Review: A Sense of Gravity – Travail

Review: A Sense of Gravity – Travail

Mar 16


A Sense of Gravity – Travail
Release: 2/21/14 (Independent)

Score: 8/10
Seattle’s A Sense of Gravity has been noodling around with their evolving style of prog metal for a few years now, first releasing an EP in 2011 to find their feet before appearing on a most unlikely compilation album of Djent inspired Christmas tunes. Fast forward to 2014 and the style-surfing six piece has released their long-in-the-making debut Travail, and while the wait may have been an extended one, the group’s first outing is proof positive that first impressions are well worth spending a little extra time on. A Sense of Gravity’s first record is a well crafted and expansive conglomeration of progressive hard rock, heavy metal, and jazz fusion that has a guaranteed shelf life of many, many spins on the player.
As mentioned, the real strength of Travail lies in its seamless marriage of the various styles and influences that constitute the band’s sound. With just the first track, “Wraith”, the listener is greeted with a grand choral introduction only to be instantly assaulted with an effectively vicious and punchy brand of death-djent, which itself opens itself to a clean chorus more reminiscent of traditional prog metal. It’s a great sound in its execution and would make for an easy formula to fall into for an entire album, but thankfully the group keeps things mostly fresh for the long-haul. Other songs like the following “Stormborn” and “Answers Lost” share in the same vein of composition, though in their own respective fashions, while others such as “Trichotillomania” and “Weaving Memories” travel wholly into their own dimensions of jazz fusion wanderings and progressive experimentation. These variances in approach and delivery not only help keep a sense of variety and freshness alive throughout the listen, but they also work well at creating a good flow to the album’s line-up. At almost no point during a single spin does Travail sound tired or repetitive, due to the band keeping the music in constant motion through evolving styles, tempos, and sonic palettes without giving a hint of any copy and paste shortcuts.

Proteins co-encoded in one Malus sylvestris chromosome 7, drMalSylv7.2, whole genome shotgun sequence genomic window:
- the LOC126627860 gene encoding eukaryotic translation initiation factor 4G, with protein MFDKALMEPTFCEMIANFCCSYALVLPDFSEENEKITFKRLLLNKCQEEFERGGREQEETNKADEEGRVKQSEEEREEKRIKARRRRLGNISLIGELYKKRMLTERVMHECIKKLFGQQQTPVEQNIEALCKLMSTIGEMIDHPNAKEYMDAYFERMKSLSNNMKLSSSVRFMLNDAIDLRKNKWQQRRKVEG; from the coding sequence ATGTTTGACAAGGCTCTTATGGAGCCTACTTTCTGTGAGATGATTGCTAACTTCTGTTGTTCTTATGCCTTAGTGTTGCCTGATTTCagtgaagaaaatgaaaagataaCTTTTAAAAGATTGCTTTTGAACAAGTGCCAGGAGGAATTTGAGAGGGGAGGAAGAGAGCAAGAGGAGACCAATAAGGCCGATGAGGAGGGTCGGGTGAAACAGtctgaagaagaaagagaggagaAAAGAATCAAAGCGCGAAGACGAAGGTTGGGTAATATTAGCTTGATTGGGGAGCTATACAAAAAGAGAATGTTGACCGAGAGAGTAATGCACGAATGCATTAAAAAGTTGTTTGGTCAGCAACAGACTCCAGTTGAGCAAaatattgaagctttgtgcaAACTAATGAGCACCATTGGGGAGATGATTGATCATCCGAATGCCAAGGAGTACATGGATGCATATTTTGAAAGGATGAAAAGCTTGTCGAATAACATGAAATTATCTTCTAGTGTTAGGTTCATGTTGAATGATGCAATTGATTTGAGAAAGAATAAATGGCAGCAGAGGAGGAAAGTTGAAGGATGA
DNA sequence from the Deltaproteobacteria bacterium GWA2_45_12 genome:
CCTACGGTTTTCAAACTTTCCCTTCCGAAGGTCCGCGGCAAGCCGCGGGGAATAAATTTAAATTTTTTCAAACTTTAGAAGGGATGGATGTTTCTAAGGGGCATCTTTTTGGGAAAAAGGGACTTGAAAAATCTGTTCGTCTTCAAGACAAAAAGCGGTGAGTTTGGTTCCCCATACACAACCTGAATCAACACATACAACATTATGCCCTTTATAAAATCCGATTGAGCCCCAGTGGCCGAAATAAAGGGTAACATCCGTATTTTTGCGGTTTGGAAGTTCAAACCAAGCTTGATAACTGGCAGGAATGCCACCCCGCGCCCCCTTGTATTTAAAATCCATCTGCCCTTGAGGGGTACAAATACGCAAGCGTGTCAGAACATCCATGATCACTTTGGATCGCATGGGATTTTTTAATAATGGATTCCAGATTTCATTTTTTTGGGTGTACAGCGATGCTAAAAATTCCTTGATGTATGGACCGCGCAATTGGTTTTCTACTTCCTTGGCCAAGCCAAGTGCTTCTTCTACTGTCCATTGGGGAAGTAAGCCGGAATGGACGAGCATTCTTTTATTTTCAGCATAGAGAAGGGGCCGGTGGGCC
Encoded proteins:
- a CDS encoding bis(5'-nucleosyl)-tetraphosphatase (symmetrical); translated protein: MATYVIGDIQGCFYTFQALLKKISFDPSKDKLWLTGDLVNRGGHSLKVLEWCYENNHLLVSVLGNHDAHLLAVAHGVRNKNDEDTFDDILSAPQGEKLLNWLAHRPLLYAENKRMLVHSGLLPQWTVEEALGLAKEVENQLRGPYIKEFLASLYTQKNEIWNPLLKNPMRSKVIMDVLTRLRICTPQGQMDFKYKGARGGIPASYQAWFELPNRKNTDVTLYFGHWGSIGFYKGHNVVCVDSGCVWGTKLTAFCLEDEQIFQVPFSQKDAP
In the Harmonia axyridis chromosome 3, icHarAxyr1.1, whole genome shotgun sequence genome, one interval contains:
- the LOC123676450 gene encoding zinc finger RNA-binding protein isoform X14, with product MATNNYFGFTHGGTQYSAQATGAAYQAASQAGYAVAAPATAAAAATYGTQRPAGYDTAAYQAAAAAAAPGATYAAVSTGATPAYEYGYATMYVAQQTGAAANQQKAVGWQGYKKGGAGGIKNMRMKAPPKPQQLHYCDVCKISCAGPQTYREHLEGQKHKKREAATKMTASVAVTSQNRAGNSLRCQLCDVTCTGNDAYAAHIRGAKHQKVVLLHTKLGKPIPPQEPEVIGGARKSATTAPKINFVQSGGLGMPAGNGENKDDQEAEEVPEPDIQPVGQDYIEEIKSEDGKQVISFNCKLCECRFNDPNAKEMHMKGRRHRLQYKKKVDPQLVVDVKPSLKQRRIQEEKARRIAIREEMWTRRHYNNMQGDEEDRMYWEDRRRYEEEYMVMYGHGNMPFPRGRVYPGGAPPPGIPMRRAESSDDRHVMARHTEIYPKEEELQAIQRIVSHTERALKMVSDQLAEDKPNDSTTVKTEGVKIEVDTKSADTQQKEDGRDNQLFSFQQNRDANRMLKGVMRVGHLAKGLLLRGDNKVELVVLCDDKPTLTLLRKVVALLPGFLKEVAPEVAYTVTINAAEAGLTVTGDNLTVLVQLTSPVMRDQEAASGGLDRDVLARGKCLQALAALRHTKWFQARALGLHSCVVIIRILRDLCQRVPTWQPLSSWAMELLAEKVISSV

Songwriting mechanic aside, A Sense of Gravity’s debut also sounds good as a finished product, especially for a first effort from an unsigned and self-produced local outfit. The album is punchy and clear, with the mix remaining pleasantly articulate even throughout the more sonically burdensome moments of the heavier songs. The mastering of the record was even given an excellent handling by none other than Jens Bogren at his Fascination Street Studios, though the result thankfully does not seem to suffer from the washed out hyper-polishing he seems to prefer nowadays (think Dark Tranquility albums of recent years).
For a debut long in the making, A Sense of Gravity has delivered a very commendable and listenable record that stretches stylistically to either end of the progressive metal spectrum; from the heavier leanings of modern bands such as Periphery or Between the Buried and Me, to the lighter jazz-influenced stylings of more traditional bands like Dream Theater and even some spiritual reminiscences of King Crimson. While there may not be anything on the record that truly attempts to reinvent any wheels, the bottom line is that Travail does a fantastic job of sewing together many different stylistic threads into a well woven tapestry of prog metal music. For modern fans of the genre, this is a must listen and this Seattle band will surely be one to watch out for on the world stage in the years to come.

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